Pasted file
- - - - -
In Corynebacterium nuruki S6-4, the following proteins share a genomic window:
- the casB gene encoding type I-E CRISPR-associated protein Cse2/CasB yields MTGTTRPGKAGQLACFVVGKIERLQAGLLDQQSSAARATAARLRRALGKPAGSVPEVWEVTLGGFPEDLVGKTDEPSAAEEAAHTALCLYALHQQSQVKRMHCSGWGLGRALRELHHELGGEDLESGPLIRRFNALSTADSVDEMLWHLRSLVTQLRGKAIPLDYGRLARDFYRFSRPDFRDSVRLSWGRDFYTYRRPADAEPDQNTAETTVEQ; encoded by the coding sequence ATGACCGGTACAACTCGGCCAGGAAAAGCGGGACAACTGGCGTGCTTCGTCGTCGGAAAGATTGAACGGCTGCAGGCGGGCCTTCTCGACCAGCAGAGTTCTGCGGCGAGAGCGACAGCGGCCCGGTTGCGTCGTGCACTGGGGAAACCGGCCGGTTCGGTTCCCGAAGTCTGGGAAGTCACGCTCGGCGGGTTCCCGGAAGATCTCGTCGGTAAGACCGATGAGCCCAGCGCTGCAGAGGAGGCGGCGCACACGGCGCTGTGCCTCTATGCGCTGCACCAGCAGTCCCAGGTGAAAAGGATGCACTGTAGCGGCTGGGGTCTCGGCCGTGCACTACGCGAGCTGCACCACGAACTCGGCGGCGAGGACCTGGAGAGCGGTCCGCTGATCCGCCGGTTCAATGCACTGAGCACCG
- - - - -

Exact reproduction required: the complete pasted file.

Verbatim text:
In Corynebacterium nuruki S6-4, the following proteins share a genomic window:
- the casB gene encoding type I-E CRISPR-associated protein Cse2/CasB yields MTGTTRPGKAGQLACFVVGKIERLQAGLLDQQSSAARATAARLRRALGKPAGSVPEVWEVTLGGFPEDLVGKTDEPSAAEEAAHTALCLYALHQQSQVKRMHCSGWGLGRALRELHHELGGEDLESGPLIRRFNALSTADSVDEMLWHLRSLVTQLRGKAIPLDYGRLARDFYRFSRPDFRDSVRLSWGRDFYTYRRPADAEPDQNTAETTVEQ; encoded by the coding sequence ATGACCGGTACAACTCGGCCAGGAAAAGCGGGACAACTGGCGTGCTTCGTCGTCGGAAAGATTGAACGGCTGCAGGCGGGCCTTCTCGACCAGCAGAGTTCTGCGGCGAGAGCGACAGCGGCCCGGTTGCGTCGTGCACTGGGGAAACCGGCCGGTTCGGTTCCCGAAGTCTGGGAAGTCACGCTCGGCGGGTTCCCGGAAGATCTCGTCGGTAAGACCGATGAGCCCAGCGCTGCAGAGGAGGCGGCGCACACGGCGCTGTGCCTCTATGCGCTGCACCAGCAGTCCCAGGTGAAAAGGATGCACTGTAGCGGCTGGGGTCTCGGCCGTGCACTACGCGAGCTGCACCACGAACTCGGCGGCGAGGACCTGGAGAGCGGTCCGCTGATCCGCCGGTTCAATGCACTGAGCACCG